For everyone Dancing into the future

All the way through high school, I’d been determined to do a science degree. But at the end of Year 11, a wise old literature teacher convinced me I’d find essays and art far more interesting than exams and research.

When the Head of Science found out I’d swapped chemistry and physics for art and literature, he told me there were two kinds of people in the world: scientists and garbage collectors. Back then, I couldn’t articulate why I found his binary sorting-hat philosophy unconvincing – but now I have a Creative Arts degree, which taught me, among other things, how to write critical essays full of citations and quotes from philosophers. So, who’s laughing now, Mr. Higgins? 

It turned out his belief wasn’t just the opinion of a teacher worried about falling enrolments in his subject area. The dominant view in all developed nations regarding liberal arts degrees is that they’re a waste of time. That’s why we have so many jokes like: “What’s the difference between a pizza and an arts degree? A pizza is able to feed an entire family.” Or how about the cracker told by Dan Tehan, former federal Minister of Education: “If you want to study philosophy, also think about studying a language.”

OK, that last one wasn’t funny. Sadly, it wasn’t even a joke.

In 2020, the Morrison government announced their ‘Job-ready Graduates Package’ which incentivised ‘areas of national priority’ by dropping fees for courses in science, health, architecture, IT, engineering, maths and agriculture. The punchline was they planned to offset all this by increasing fees in the arts and humanities, some of which have now gone up by as much as 113%. Ba-dum-tss.

As soon as you accept utility as the highest measure of value, everything is reduced to a data point on a financial spreadsheet.

See, as soon as you accept utility as the highest measure of value, everything is reduced to a data point on a financial spreadsheet. Even researchers trying to justify arts and humanities in high school have fallen into this trap, with ACARA listing the benefits of studying these subjects as “increased self-confidence, self-esteem, and teamwork skills” despite admitting they “found no evidence of arts education enhancing academic performance”.

No wonder enrolments in arts and humanities have been falling steadily since neo-conservative policies took control of education. Economic rationalism trickles down, even if the wealth it generates doesn’t. We’ve all seen how this affects student subject selection in VCE. Recent data from ACARA shows that across Australia, the percentage of students choosing arts and humanities subjects has fallen equally as fast as in our universities.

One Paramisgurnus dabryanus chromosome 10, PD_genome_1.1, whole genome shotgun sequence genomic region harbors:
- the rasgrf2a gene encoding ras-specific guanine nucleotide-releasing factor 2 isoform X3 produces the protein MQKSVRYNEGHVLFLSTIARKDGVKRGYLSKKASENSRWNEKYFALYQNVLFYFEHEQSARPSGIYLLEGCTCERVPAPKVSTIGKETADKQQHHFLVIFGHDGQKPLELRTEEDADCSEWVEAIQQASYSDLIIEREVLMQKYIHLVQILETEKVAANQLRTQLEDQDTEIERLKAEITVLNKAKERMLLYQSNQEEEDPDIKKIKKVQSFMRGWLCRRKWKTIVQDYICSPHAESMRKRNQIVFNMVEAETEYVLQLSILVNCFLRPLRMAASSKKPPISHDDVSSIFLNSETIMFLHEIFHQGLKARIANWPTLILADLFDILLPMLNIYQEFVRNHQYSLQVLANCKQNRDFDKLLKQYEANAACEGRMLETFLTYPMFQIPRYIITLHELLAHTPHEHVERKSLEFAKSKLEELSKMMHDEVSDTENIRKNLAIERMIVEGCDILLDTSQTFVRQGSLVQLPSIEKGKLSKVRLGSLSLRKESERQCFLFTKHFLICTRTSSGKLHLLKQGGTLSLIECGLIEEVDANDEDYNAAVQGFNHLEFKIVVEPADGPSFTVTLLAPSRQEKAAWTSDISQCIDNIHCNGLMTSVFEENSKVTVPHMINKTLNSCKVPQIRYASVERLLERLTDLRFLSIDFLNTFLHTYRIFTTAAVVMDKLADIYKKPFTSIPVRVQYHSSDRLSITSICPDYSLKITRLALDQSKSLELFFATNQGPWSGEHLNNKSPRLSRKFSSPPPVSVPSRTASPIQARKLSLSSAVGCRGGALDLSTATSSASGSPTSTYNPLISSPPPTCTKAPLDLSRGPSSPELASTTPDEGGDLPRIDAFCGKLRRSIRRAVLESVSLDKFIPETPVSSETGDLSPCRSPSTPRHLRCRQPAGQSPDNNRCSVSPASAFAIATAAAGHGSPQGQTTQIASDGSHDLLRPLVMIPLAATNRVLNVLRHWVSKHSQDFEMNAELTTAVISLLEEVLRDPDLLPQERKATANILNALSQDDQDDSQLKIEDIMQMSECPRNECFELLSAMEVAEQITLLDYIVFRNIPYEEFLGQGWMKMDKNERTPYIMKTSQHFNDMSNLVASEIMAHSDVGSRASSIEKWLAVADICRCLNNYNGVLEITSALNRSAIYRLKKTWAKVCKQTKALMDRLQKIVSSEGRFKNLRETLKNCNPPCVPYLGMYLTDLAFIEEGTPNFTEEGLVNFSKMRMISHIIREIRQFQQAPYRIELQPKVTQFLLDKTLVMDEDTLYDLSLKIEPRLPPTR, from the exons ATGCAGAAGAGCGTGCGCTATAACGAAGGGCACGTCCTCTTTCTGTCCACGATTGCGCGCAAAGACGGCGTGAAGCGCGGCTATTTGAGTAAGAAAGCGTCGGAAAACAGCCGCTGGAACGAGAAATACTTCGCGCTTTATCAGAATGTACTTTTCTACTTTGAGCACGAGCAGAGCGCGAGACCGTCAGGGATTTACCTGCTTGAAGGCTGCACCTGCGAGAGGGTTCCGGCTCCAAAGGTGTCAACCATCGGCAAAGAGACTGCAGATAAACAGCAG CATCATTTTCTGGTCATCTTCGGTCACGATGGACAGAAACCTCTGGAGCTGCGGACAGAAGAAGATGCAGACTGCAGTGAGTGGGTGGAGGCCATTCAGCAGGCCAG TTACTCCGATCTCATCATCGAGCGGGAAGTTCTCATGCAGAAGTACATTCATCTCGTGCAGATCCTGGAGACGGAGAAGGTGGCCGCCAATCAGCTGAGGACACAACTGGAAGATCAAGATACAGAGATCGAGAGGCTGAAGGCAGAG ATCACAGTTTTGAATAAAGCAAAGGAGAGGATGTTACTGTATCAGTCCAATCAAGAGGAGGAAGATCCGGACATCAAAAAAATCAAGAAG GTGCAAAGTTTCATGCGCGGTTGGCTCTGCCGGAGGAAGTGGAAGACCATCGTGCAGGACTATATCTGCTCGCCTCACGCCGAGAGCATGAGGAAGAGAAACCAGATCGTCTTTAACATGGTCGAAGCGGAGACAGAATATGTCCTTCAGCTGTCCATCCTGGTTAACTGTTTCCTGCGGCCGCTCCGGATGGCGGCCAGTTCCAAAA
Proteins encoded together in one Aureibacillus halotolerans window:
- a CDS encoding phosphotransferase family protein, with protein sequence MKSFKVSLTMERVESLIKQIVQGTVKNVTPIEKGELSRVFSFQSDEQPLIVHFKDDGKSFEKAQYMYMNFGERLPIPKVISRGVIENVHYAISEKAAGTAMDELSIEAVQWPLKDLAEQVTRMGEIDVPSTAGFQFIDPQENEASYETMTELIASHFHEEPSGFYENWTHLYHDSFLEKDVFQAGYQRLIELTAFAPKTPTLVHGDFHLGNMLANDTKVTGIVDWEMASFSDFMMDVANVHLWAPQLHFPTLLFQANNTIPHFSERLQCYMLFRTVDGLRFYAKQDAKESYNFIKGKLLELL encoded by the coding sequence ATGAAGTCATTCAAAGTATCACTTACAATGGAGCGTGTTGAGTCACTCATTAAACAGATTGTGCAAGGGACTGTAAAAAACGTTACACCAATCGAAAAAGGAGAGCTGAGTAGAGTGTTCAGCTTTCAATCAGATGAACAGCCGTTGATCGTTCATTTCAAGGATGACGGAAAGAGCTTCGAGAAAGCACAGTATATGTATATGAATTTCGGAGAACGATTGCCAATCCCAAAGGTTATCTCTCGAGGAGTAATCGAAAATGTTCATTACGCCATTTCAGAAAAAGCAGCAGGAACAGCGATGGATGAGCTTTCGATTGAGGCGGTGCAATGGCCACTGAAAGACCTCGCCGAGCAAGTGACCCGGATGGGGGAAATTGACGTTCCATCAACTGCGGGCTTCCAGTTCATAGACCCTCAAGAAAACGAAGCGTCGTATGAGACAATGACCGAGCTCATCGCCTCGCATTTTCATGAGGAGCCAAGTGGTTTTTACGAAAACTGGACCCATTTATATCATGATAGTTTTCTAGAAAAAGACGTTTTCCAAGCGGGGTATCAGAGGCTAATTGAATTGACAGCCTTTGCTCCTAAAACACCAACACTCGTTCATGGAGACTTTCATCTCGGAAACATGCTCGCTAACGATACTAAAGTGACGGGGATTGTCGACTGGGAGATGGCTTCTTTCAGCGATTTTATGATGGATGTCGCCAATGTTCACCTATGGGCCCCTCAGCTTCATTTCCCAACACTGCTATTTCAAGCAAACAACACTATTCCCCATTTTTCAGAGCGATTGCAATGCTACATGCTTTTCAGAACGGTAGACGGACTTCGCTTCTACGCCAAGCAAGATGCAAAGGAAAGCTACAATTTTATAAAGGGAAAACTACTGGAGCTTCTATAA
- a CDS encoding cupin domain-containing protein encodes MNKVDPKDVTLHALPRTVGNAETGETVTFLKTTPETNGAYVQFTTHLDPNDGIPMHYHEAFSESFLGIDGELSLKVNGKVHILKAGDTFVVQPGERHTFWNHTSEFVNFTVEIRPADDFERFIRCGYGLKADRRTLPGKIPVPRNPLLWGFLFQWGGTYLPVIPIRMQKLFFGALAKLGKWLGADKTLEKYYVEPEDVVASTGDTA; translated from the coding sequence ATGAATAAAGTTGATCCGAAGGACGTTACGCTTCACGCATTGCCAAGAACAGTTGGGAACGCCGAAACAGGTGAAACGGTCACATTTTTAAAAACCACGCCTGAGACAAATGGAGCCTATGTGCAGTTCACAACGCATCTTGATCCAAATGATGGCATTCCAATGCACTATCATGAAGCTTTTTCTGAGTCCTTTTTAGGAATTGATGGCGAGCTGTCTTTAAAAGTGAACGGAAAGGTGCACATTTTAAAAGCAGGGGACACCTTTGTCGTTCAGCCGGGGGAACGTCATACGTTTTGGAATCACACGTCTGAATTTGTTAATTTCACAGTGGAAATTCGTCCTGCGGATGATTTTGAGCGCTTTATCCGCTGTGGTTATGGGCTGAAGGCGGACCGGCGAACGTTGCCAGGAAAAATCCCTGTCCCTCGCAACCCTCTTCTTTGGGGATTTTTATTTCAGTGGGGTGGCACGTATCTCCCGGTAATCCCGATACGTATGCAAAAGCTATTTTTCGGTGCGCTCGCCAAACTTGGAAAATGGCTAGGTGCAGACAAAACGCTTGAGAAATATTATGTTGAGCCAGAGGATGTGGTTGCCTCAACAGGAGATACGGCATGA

So, the next time a student asks you what kind of career studying art, drama, history or philosophy might lead to, don’t show them one of those laminated bullseye job posters with concentric rings of possibilities. Instead, point them to one of the many articles predicting which industries will be most affected by AI.

In the top ten, you will find such jobs as budget analysts, judges, financial examiners, accountants and mathematicians – all careers for which the discounted ‘job-ready’ degrees were designed. If a student really wants to maximise their earning potential and future-proof their prospects, they should probably look at getting an apprenticeship.

If your students now look extra confused – they thought you taught philosophy, not economics or VCAL – this is where you can suggest a career in dance. That’s right – apparently, ‘dancer’ is the job least likely to be automated. And if your students still look confused then give them this 1872 quote from Nietzsche ‘On the Future of Our Educational Institutions’: “Dancing in all its forms cannot be excluded from the curriculum of all noble education. Dancing with the feet, with ideas, with words, and, need I add that one must also be able to dance with the pen?”

OK, so he was being metaphorical. But his point was clear. We need to encourage students to take risks and pick subjects that don’t bore them. We need to reassure them that jobs will exist in some form forever, and that the best way to predict which ones will be around when they graduate is to ask themselves how interesting they find that subject right now.

And if they ask you what ‘job-ready skills’ a philosophy degree can give them, tell them it’s so they can at least ask someone not just if but why they want fries with their order. Philosophers also make the best comedians, which is another job the robots can’t take away from us. Yet.

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